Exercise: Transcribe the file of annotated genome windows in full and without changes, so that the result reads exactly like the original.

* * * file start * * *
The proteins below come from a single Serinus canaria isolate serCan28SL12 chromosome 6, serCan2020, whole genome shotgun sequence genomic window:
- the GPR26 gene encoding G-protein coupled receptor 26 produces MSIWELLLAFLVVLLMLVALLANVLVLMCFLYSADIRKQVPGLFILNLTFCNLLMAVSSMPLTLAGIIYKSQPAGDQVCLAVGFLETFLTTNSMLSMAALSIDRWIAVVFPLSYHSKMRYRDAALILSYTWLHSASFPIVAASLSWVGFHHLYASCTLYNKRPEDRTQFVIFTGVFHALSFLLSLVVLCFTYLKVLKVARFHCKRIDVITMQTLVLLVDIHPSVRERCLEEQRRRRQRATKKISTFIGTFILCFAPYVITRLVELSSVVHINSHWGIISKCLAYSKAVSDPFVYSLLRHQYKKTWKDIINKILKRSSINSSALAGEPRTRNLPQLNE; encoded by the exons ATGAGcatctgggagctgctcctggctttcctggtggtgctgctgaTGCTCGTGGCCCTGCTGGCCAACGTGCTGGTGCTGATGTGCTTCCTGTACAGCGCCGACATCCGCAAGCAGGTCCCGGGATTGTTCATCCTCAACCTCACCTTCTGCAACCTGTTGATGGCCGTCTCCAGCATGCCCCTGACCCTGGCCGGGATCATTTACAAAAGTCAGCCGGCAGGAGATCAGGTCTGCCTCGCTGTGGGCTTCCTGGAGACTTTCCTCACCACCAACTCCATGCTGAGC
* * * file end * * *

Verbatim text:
The proteins below come from a single Serinus canaria isolate serCan28SL12 chromosome 6, serCan2020, whole genome shotgun sequence genomic window:
- the GPR26 gene encoding G-protein coupled receptor 26 produces MSIWELLLAFLVVLLMLVALLANVLVLMCFLYSADIRKQVPGLFILNLTFCNLLMAVSSMPLTLAGIIYKSQPAGDQVCLAVGFLETFLTTNSMLSMAALSIDRWIAVVFPLSYHSKMRYRDAALILSYTWLHSASFPIVAASLSWVGFHHLYASCTLYNKRPEDRTQFVIFTGVFHALSFLLSLVVLCFTYLKVLKVARFHCKRIDVITMQTLVLLVDIHPSVRERCLEEQRRRRQRATKKISTFIGTFILCFAPYVITRLVELSSVVHINSHWGIISKCLAYSKAVSDPFVYSLLRHQYKKTWKDIINKILKRSSINSSALAGEPRTRNLPQLNE; encoded by the exons ATGAGcatctgggagctgctcctggctttcctggtggtgctgctgaTGCTCGTGGCCCTGCTGGCCAACGTGCTGGTGCTGATGTGCTTCCTGTACAGCGCCGACATCCGCAAGCAGGTCCCGGGATTGTTCATCCTCAACCTCACCTTCTGCAACCTGTTGATGGCCGTCTCCAGCATGCCCCTGACCCTGGCCGGGATCATTTACAAAAGTCAGCCGGCAGGAGATCAGGTCTGCCTCGCTGTGGGCTTCCTGGAGACTTTCCTCACCACCAACTCCATGCTGAGC